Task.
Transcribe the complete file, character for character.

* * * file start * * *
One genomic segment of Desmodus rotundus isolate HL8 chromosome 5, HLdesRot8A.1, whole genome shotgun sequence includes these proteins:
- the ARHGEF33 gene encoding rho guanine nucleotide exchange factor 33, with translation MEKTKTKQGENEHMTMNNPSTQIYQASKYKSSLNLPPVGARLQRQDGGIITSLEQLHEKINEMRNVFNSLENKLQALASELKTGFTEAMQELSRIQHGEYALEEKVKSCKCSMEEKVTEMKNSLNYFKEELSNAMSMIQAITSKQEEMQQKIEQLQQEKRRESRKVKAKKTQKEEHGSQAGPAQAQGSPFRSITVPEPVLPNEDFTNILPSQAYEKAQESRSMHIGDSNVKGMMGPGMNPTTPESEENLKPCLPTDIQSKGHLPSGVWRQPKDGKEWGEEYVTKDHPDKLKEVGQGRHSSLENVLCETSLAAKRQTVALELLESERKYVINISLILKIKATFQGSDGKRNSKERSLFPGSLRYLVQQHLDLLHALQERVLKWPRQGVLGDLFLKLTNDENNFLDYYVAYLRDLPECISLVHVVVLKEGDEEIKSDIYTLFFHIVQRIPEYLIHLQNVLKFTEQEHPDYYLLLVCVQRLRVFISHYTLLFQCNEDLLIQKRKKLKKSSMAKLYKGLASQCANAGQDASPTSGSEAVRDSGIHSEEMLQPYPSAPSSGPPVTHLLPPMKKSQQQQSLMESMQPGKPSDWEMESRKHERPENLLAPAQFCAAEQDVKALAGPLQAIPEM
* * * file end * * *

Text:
One genomic segment of Desmodus rotundus isolate HL8 chromosome 5, HLdesRot8A.1, whole genome shotgun sequence includes these proteins:
- the ARHGEF33 gene encoding rho guanine nucleotide exchange factor 33, with translation MEKTKTKQGENEHMTMNNPSTQIYQASKYKSSLNLPPVGARLQRQDGGIITSLEQLHEKINEMRNVFNSLENKLQALASELKTGFTEAMQELSRIQHGEYALEEKVKSCKCSMEEKVTEMKNSLNYFKEELSNAMSMIQAITSKQEEMQQKIEQLQQEKRRESRKVKAKKTQKEEHGSQAGPAQAQGSPFRSITVPEPVLPNEDFTNILPSQAYEKAQESRSMHIGDSNVKGMMGPGMNPTTPESEENLKPCLPTDIQSKGHLPSGVWRQPKDGKEWGEEYVTKDHPDKLKEVGQGRHSSLENVLCETSLAAKRQTVALELLESERKYVINISLILKIKATFQGSDGKRNSKERSLFPGSLRYLVQQHLDLLHALQERVLKWPRQGVLGDLFLKLTNDENNFLDYYVAYLRDLPECISLVHVVVLKEGDEEIKSDIYTLFFHIVQRIPEYLIHLQNVLKFTEQEHPDYYLLLVCVQRLRVFISHYTLLFQCNEDLLIQKRKKLKKSSMAKLYKGLASQCANAGQDASPTSGSEAVRDSGIHSEEMLQPYPSAPSSGPPVTHLLPPMKKSQQQQSLMESMQPGKPSDWEMESRKHERPENLLAPAQFCAAEQDVKALAGPLQAIPEM